Cargill's European Research and Development Centre has re-opened after an €8m expansion, with added emphasis on food safety.
The facility in Vilvoorde, Belgium, is the company’s most important centre for R&D in the region, serving Europe, the Middle East and Africa.
There is a new pilot plant, adding 5,000 square metres of innovation space where Cargill said its 145 scientists and technologists can develop new ingredients, perfect reformulations and test new manufacturing processes.
And at the heart of the design was the need to deliver the highest standards of food safety, with the incorporation of the zoning model.
A Cargill spokeswoman told Foodnavigator.com: "The facility was always food safe but this is based on the zoning principle, which is quite revolutionary in the R&D world in the food sector."
Zoning divides a facility into different zones of food safety. Some are stricter than others and may for example have walls and floors made of special material to help prevent contamination.
A company's success often depends on the trust and confidence of its consumers or customers. Food safety is a particular area of concern, not just among industry but also consumers, campaigners and regulators. There is heightened public awareness and increasing regulatory requirements.
Marijana Petrovic, Cargill’s R&D Centre food safety leader, said: “Food safety is one of our most important goals at Cargill. This is why we implemented the zoning model in our new pilot plant, to not only meet today’s standards in food safety, but also to anticipate future needs.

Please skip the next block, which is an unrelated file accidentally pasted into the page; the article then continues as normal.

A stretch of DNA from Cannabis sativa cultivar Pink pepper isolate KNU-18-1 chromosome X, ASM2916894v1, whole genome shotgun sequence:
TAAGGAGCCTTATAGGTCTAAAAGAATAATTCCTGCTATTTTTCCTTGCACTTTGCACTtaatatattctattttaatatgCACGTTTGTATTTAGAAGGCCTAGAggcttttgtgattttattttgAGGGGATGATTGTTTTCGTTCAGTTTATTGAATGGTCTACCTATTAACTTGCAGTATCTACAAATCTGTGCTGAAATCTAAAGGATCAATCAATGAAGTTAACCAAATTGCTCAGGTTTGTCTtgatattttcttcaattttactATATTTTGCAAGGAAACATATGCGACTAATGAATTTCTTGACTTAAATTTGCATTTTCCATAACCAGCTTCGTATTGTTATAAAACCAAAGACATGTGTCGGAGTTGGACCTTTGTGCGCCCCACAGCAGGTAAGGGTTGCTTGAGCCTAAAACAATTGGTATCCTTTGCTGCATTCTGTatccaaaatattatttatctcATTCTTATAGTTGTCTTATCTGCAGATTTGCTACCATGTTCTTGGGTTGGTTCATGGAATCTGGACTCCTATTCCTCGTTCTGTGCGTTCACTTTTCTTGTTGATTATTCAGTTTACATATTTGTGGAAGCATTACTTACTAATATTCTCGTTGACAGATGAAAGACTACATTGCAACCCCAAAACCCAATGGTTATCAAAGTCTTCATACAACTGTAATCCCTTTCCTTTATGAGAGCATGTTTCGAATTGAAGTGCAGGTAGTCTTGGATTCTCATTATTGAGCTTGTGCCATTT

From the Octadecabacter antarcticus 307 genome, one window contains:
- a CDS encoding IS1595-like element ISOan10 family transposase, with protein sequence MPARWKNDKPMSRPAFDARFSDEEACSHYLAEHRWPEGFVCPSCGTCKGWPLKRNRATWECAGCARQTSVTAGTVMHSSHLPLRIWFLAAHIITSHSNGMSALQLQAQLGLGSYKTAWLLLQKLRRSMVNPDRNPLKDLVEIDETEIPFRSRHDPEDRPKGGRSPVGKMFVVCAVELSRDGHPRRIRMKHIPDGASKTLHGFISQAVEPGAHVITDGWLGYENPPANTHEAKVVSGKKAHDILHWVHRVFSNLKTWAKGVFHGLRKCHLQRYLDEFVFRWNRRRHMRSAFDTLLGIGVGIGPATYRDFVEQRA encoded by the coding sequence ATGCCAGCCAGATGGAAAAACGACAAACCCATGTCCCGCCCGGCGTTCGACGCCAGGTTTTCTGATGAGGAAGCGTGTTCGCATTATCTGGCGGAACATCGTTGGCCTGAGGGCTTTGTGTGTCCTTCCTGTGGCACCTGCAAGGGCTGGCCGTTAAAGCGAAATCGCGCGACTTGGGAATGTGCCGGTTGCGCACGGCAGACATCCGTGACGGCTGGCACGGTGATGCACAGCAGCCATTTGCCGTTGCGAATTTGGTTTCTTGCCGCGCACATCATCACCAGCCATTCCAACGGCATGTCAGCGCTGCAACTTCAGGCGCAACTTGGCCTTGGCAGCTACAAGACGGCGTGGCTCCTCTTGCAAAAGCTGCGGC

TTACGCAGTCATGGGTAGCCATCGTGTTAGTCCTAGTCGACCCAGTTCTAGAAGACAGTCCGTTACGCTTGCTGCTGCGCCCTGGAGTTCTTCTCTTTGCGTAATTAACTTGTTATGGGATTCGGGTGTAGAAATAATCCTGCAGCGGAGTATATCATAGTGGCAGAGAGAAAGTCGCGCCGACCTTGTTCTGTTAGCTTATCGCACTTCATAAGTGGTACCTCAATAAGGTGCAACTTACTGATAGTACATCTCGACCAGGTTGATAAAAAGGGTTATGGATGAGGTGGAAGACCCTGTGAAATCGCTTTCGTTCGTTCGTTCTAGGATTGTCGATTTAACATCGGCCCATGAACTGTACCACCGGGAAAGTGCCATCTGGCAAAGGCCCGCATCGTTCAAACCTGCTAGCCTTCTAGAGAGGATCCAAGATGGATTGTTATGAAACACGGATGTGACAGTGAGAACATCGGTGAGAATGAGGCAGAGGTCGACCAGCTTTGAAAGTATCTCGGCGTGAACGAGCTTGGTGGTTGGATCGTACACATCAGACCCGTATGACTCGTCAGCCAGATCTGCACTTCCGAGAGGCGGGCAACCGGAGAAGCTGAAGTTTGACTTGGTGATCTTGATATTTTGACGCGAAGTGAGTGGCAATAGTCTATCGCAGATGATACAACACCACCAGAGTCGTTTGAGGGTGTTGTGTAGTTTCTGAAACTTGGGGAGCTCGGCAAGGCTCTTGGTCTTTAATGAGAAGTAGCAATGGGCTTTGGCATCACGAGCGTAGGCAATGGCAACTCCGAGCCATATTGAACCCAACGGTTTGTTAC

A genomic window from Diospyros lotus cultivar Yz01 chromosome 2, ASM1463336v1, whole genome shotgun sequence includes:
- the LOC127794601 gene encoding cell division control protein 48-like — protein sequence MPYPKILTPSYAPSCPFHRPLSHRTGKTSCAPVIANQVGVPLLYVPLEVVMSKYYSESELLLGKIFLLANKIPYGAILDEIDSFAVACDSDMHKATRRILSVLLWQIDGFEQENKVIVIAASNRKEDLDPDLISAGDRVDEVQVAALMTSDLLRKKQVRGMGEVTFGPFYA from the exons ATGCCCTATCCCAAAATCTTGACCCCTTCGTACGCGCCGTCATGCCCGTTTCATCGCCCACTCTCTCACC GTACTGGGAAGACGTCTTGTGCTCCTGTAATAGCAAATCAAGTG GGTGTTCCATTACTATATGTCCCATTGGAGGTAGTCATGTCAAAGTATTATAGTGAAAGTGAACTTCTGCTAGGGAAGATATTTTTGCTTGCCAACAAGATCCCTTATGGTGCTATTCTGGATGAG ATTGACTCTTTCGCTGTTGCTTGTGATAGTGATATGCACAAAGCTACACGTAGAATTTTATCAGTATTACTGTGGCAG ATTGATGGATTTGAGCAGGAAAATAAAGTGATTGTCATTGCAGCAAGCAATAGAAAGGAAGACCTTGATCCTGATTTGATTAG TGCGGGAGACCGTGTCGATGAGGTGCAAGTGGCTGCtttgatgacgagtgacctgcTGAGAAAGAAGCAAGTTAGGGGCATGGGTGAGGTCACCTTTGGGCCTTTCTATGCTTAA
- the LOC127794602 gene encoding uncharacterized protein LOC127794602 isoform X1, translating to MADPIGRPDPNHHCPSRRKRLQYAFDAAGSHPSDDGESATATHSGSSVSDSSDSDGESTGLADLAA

"The prevention of contamination is a fast-moving discipline, and Cargill wants to be at the forefront in this field, so that we can provide safe food every time, everywhere.
"This includes the products produced in our research and development facilities and product samples provided to our customers.”
Cargill acquired the centre in 2002 and historically its focus was starch and starch-related products. Now it is a multidisciplinary centre covering food, feed and non-food ingredients science.
The spokeswoman added: "The capabilities are the same but we have more space to do our work and better pilot our ingredients.
"There is a small scale factory inside a large building, which allows us to test the ingredients on a slightly larger scale than the research scale.
"This is Cargill's R&D centre but we do work a lot with customers in this centre on certain developments.
"Starches are an important part of the facility but also cocoa chocolate, protein fibres, oils and fats."
Cargill said that this investment reinforces its commitment to continued, sustainable growth through innovation.
In the past few years Cargill has opened Innovation Centres in Campinas, Brazil; Wichita Kansas, US; and New Delhi, India; which it says "highlights the importance of innovation for the company".
The Vilvoorde R&D Centre is described as an integral part of Cargill’s network of application centres worldwide.